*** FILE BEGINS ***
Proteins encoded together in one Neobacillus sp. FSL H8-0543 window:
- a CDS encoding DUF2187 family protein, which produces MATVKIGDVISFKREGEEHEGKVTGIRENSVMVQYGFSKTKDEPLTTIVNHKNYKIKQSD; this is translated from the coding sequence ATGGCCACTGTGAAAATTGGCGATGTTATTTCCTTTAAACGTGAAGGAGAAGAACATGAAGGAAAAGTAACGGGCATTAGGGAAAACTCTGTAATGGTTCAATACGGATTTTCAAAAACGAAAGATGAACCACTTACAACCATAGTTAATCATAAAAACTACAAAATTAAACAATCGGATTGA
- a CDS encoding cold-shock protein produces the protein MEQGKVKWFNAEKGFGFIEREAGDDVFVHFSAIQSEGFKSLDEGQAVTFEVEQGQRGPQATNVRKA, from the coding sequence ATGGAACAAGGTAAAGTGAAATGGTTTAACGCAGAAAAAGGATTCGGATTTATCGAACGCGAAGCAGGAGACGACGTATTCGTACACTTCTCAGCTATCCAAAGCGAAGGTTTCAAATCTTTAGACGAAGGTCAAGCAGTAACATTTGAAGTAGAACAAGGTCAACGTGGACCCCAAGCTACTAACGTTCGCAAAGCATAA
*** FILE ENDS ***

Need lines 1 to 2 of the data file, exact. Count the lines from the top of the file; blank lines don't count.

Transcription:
Proteins encoded together in one Neobacillus sp. FSL H8-0543 window:
- a CDS encoding DUF2187 family protein, which produces MATVKIGDVISFKREGEEHEGKVTGIRENSVMVQYGFSKTKDEPLTTIVNHKNYKIKQSD; this is translated from the coding sequence ATGGCCACTGTGAAAATTGGCGATGTTATTTCCTTTAAACGTGAAGGAGAAGAACATGAAGGAAAAGTAACGGGCATTAGGGAAAACTCTGTAATGGTTCAATACGGATTTTCAAAAACGAAAGATGAACCACTTACAACCATAGTTAATCATAAAAACTACAAAATTAAACAATCGGATTGA